Psychological Adaptation to Visual Impairment: The Traditional Grief Process Revised. Bergeron, C & Wanet-Delfalque, M-C. British Journal of Visual Impairment. 2013, 31 (1) 20-31.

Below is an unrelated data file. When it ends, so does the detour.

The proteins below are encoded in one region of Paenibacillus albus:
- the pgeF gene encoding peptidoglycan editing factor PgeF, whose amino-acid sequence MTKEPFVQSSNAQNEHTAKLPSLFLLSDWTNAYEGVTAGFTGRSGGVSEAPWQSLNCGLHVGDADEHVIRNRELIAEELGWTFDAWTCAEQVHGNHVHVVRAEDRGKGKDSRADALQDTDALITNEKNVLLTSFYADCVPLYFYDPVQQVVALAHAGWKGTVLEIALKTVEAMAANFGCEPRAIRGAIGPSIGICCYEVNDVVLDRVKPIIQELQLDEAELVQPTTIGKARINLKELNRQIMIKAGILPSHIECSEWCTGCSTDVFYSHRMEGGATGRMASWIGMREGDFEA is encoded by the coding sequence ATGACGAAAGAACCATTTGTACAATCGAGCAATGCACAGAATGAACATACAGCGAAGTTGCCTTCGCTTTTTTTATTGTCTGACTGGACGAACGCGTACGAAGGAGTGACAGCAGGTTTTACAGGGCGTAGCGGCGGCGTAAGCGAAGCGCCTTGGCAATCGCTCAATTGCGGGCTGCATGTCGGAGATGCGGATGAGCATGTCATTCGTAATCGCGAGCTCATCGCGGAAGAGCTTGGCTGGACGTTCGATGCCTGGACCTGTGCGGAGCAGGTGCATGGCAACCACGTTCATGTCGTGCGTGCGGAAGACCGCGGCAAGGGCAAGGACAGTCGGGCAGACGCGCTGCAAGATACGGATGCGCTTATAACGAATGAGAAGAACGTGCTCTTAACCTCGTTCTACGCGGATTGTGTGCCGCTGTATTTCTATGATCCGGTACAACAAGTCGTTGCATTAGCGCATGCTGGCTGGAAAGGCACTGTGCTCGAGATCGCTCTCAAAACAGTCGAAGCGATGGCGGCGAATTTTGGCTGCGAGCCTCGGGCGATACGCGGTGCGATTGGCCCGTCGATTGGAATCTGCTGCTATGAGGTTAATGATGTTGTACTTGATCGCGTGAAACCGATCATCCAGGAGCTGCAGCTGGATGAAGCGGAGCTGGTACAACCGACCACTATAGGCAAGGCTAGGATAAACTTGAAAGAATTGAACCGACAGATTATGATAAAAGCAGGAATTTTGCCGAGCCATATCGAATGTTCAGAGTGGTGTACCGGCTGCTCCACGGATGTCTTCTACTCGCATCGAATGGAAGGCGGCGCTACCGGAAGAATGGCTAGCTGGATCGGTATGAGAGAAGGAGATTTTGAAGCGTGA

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The objective of this study was to explore the pattern of adaptation in patients who have been diagnosed with visual impairment. Participants (N = 700), recruited in the Montreal area (Canada), underwent a structured interview in order to collect information on the duration of the acquired visual impairment and answered the ‘Brief Cope’, ‘Satisfaction with Life Scale’ and ‘Center for Epidemiologic Studies–Depression Scale’ (CES-D). Multivariate analysis of covariance (MANCOVA) revealed that patients who have lived with vision impairment for over 2 years reach significantly higher acceptance and lower denial levels compared to those of patients who had recent vision loss (≤2 years). We also found that acceptance was positively correlated with well-being and denial with depression, while acceptance was negatively correlated with depression and, likewise, denial with well-being. Our study results suggest that patients who have been diagnosed with visual impairment engage in an adaptative coping style early in the grief process.